“Forgiveness is an attribute of the strong.” – Ghandi

Forgiveness is a voluntary, deliberate decision. It’s a change of thinking, and a change of emotion and attitude toward those who offended you. It is a key ingredient to relationships of all types — between family members, friends, colleagues and within oneself.

While the emotional road to forgiveness can be difficult, there are well-documented health benefits to finding a way to forgive, including:

  • Decreased stress.
  • Less anxiety and depression.
  • Lower blood pressure.
  • Reduced risk for substance abuse.

Finding a path to granting forgiveness — whether through a personal process, a spiritual means or with the help of a therapist — is a unique journey for each person. Fortunately, there are several models of forgiveness (for example, the Process Model and the REACH model) as well as a psychological intervention—Forgiveness Therapy—which is supported by research.

If you would like to start the process of forgiving on your own, these well-founded steps from the Stanford Forgiveness Project may help you toward a rewarding outcome.

9 Steps to Forgiveness

  1. Understand your feelings and what about the situation is not OK. Share your experience with a trusted person.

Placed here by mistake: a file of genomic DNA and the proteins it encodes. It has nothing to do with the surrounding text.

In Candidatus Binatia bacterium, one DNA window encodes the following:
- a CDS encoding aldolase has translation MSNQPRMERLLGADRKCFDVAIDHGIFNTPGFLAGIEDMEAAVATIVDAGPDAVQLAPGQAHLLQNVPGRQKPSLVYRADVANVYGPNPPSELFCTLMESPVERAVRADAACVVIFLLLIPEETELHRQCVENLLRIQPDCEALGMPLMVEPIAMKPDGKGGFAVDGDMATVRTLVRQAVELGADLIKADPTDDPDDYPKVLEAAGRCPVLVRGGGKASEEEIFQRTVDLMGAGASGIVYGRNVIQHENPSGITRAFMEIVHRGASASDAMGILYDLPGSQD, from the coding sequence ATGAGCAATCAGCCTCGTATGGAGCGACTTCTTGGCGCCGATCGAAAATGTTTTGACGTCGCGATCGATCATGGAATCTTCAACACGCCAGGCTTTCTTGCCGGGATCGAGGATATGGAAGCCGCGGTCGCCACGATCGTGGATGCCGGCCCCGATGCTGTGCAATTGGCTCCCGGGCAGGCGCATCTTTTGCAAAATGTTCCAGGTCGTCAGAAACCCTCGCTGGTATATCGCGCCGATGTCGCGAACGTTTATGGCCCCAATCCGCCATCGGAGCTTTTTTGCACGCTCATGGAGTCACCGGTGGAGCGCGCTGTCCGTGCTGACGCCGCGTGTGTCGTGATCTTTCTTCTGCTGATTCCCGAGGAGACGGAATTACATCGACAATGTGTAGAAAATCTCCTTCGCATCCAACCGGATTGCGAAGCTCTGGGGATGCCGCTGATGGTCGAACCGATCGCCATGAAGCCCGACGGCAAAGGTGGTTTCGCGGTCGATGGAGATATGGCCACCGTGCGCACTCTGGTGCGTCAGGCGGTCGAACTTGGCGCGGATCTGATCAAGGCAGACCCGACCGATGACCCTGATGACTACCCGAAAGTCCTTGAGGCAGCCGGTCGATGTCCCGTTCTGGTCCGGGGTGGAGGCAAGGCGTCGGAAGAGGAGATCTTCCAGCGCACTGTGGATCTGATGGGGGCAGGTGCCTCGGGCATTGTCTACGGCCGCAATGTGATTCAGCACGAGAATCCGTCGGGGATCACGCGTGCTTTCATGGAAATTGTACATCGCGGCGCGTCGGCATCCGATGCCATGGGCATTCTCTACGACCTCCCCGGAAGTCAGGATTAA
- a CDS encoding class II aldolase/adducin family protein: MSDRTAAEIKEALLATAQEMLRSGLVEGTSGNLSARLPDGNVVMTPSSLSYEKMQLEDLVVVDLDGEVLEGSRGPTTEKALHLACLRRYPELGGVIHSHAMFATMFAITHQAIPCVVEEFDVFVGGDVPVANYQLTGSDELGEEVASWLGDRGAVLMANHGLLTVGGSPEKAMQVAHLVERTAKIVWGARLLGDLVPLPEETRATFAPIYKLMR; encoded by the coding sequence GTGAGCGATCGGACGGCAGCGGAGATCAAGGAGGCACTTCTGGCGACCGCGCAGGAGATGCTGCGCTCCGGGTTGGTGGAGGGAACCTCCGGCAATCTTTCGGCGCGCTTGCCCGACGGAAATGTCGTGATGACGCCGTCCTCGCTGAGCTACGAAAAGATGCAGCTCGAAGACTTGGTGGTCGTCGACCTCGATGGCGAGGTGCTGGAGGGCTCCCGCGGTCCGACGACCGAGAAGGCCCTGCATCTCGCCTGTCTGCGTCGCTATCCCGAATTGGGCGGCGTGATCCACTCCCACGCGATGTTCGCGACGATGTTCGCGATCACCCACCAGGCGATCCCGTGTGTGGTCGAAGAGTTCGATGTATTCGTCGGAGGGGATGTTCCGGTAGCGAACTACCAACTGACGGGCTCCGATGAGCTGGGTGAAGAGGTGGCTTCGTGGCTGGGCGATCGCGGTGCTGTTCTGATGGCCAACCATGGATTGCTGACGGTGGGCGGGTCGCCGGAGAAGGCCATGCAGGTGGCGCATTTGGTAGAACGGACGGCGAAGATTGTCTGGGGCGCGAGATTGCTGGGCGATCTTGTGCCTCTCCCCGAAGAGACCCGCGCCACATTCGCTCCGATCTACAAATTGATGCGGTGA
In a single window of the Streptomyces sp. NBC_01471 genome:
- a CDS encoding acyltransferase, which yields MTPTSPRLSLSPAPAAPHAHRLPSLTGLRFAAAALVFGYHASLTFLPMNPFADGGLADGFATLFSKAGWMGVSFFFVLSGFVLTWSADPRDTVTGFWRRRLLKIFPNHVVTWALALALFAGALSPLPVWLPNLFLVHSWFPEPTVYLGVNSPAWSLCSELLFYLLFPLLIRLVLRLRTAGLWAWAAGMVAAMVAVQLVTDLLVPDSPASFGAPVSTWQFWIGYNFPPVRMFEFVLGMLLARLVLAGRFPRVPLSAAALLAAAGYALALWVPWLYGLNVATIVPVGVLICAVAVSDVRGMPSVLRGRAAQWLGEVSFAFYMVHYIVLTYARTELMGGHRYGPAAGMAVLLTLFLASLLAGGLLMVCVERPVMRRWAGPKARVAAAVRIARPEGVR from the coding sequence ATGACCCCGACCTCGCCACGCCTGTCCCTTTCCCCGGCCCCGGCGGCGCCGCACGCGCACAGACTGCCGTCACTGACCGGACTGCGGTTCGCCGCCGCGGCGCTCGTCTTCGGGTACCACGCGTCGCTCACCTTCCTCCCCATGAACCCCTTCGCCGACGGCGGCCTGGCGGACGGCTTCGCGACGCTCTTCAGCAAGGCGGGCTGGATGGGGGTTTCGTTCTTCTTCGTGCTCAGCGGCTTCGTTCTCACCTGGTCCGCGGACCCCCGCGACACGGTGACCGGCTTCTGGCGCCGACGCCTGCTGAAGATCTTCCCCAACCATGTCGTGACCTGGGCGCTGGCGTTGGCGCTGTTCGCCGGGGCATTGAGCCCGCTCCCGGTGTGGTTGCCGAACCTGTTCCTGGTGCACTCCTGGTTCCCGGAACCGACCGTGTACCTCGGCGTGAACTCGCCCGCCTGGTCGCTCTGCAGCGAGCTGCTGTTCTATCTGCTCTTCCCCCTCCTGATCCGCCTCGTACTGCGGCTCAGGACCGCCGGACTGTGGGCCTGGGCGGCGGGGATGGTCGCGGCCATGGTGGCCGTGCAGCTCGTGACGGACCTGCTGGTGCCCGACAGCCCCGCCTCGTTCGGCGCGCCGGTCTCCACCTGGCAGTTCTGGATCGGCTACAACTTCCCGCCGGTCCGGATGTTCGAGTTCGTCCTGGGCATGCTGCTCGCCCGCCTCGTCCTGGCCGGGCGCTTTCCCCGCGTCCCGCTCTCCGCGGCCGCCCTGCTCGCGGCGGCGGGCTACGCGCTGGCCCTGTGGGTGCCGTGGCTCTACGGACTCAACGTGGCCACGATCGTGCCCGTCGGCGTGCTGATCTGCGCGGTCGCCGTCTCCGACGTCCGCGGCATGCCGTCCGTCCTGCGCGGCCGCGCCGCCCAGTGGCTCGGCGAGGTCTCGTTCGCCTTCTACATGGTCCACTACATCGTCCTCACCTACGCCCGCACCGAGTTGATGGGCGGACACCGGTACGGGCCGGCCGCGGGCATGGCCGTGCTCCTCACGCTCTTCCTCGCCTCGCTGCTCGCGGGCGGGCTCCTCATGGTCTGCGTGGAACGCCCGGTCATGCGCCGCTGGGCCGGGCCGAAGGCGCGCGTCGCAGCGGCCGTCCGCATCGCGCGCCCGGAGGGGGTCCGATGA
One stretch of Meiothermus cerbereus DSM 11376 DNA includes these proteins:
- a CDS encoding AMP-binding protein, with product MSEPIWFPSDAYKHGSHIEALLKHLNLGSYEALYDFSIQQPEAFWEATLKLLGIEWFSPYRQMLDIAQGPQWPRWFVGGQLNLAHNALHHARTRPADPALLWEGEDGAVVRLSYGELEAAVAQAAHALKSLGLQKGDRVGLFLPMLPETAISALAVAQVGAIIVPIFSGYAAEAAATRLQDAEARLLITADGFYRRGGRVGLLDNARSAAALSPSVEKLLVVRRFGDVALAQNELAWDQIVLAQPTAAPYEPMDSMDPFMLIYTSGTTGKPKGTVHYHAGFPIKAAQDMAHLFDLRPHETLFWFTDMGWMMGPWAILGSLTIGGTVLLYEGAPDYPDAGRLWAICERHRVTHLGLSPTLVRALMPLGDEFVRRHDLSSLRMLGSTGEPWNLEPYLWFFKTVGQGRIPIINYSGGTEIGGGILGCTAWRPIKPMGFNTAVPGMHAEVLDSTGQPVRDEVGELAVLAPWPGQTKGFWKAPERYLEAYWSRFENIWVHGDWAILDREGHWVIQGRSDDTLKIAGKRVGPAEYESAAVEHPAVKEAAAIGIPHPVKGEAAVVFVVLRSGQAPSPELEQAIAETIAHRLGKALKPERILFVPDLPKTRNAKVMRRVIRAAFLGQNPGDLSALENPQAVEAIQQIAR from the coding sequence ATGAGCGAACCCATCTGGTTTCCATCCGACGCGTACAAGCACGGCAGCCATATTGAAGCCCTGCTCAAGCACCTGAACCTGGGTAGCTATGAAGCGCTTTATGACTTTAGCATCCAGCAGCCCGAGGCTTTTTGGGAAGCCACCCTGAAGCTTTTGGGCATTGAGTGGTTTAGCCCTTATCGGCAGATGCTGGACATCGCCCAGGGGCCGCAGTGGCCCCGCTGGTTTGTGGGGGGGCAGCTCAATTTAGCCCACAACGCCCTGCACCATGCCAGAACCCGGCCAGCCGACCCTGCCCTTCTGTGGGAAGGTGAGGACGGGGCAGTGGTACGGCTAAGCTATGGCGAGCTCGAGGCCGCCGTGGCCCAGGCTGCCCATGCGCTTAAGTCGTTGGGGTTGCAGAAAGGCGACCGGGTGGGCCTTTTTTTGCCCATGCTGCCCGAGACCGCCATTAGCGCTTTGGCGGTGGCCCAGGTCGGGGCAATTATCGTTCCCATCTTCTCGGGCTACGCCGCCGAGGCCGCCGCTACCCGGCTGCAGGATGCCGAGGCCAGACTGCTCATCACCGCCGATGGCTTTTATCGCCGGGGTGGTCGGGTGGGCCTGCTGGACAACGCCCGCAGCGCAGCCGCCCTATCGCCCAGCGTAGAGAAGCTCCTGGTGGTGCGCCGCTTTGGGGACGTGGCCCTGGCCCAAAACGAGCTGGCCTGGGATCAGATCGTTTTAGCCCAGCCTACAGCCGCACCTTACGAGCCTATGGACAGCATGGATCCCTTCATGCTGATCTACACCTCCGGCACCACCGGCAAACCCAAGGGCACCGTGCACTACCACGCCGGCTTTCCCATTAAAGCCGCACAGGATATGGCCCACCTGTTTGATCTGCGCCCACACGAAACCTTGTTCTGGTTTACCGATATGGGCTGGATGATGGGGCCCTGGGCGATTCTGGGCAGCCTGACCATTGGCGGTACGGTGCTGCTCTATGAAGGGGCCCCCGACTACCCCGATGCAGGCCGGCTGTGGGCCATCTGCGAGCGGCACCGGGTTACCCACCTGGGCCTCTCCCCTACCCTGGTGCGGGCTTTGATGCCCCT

2. Commit to yourself to do what is needed to feel better.
  3. Forgiveness does not necessarily mean condoning what has happened or reconciling.
  4. Recognize that your distress is not about the past, but how you are feeling now. 
  5. Practice stress management skills to care for yourself.
  6. Give up expecting things from others that they choose not to give you.
  7. Direct your energy toward positive goals rather than recalling the experience that hurt you. 
  8. Turn your mind from revenge to focus on love, beauty and kindness.
  9. Remind yourself that forgiveness is a heroic choice. 

Getting to forgiveness does not require condoning or forgetting what has occurred, or reconciling with the offender. It does require letting go of negative emotions toward those who offended you. You may notice that the conscious decision to forgive soothes your mind and spirit. It can be a freeing — and healthy — choice.